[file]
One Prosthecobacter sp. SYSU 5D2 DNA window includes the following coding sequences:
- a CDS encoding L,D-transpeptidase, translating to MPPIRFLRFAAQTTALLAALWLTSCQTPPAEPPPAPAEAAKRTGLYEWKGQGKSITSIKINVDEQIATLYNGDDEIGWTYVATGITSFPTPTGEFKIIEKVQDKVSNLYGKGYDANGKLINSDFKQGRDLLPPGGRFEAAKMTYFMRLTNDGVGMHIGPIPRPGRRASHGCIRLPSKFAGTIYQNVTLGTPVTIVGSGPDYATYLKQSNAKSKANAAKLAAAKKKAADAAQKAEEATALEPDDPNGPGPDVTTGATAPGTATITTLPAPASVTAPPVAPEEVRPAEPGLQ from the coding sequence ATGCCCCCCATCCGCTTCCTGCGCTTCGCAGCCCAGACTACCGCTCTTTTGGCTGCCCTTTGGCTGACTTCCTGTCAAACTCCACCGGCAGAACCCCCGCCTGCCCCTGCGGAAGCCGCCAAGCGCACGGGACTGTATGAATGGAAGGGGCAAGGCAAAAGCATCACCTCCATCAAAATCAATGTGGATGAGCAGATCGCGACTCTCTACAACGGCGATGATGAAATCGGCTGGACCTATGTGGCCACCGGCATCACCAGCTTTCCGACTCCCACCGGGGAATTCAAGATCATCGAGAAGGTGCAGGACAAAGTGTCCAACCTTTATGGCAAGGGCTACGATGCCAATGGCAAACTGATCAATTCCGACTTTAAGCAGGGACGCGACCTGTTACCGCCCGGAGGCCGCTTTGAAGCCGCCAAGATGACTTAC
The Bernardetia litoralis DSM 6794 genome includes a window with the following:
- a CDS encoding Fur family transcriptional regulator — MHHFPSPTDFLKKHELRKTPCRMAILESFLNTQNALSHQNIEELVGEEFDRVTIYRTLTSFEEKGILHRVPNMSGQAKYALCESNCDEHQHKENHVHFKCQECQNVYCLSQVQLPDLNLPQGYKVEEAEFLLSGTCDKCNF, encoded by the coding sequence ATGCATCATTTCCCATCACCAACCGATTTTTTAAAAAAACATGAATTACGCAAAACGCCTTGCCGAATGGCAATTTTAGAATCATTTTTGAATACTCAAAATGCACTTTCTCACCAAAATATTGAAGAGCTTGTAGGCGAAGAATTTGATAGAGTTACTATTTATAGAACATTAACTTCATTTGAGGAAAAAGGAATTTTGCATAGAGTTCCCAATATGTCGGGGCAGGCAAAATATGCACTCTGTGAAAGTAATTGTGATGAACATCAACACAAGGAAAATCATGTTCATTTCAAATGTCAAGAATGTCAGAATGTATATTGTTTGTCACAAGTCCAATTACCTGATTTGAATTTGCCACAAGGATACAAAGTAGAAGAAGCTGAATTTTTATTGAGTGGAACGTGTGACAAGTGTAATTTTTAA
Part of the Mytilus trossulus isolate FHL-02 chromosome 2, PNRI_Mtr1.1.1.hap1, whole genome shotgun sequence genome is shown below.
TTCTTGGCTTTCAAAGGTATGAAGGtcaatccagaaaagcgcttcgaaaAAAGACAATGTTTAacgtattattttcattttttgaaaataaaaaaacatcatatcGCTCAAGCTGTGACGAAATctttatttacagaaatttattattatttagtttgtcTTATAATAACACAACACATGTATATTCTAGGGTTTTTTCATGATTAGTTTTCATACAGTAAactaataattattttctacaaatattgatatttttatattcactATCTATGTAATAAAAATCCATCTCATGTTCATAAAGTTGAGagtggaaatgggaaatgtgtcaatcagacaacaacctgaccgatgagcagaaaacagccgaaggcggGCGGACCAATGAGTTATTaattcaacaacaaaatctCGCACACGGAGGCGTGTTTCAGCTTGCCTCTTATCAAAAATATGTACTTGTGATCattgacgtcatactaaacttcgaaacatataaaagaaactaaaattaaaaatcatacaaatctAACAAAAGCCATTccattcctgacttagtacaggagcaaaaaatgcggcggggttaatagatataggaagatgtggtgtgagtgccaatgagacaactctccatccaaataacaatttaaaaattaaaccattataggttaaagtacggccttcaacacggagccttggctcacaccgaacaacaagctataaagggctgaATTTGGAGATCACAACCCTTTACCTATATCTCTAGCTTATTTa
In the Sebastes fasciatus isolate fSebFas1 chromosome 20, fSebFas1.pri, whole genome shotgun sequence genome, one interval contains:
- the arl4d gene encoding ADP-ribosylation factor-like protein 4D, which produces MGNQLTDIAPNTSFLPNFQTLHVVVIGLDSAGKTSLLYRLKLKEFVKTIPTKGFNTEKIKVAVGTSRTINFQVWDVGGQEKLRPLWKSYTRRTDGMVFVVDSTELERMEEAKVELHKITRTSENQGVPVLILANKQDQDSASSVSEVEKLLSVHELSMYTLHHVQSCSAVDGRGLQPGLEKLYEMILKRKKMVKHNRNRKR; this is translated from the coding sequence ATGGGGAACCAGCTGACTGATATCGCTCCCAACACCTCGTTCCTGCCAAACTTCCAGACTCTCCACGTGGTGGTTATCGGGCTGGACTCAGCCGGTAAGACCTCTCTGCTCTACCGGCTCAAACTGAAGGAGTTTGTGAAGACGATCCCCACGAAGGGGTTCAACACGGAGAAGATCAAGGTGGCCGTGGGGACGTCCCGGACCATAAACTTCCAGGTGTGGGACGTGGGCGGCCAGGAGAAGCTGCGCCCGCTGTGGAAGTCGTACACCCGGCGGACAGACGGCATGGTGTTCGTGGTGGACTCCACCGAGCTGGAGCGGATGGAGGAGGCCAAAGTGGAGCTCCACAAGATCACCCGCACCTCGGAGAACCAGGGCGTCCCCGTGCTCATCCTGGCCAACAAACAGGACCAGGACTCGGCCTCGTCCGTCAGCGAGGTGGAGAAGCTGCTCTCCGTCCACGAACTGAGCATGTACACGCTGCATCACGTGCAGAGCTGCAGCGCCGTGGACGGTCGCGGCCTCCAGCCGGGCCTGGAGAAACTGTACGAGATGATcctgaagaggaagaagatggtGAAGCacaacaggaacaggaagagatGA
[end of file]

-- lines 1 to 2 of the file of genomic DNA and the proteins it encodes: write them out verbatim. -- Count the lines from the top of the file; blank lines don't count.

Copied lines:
One Prosthecobacter sp. SYSU 5D2 DNA window includes the following coding sequences:
- a CDS encoding L,D-transpeptidase, translating to MPPIRFLRFAAQTTALLAALWLTSCQTPPAEPPPAPAEAAKRTGLYEWKGQGKSITSIKINVDEQIATLYNGDDEIGWTYVATGITSFPTPTGEFKIIEKVQDKVSNLYGKGYDANGKLINSDFKQGRDLLPPGGRFEAAKMTYFMRLTNDGVGMHIGPIPRPGRRASHGCIRLPSKFAGTIYQNVTLGTPVTIVGSGPDYATYLKQSNAKSKANAAKLAAAKKKAADAAQKAEEATALEPDDPNGPGPDVTTGATAPGTATITTLPAPASVTAPPVAPEEVRPAEPGLQ from the coding sequence ATGCCCCCCATCCGCTTCCTGCGCTTCGCAGCCCAGACTACCGCTCTTTTGGCTGCCCTTTGGCTGACTTCCTGTCAAACTCCACCGGCAGAACCCCCGCCTGCCCCTGCGGAAGCCGCCAAGCGCACGGGACTGTATGAATGGAAGGGGCAAGGCAAAAGCATCACCTCCATCAAAATCAATGTGGATGAGCAGATCGCGACTCTCTACAACGGCGATGATGAAATCGGCTGGACCTATGTGGCCACCGGCATCACCAGCTTTCCGACTCCCACCGGGGAATTCAAGATCATCGAGAAGGTGCAGGACAAAGTGTCCAACCTTTATGGCAAGGGCTACGATGCCAATGGCAAACTGATCAATTCCGACTTTAAGCAGGGACGCGACCTGTTACCGCCCGGAGGCCGCTTTGAAGCCGCCAAGATGACTTAC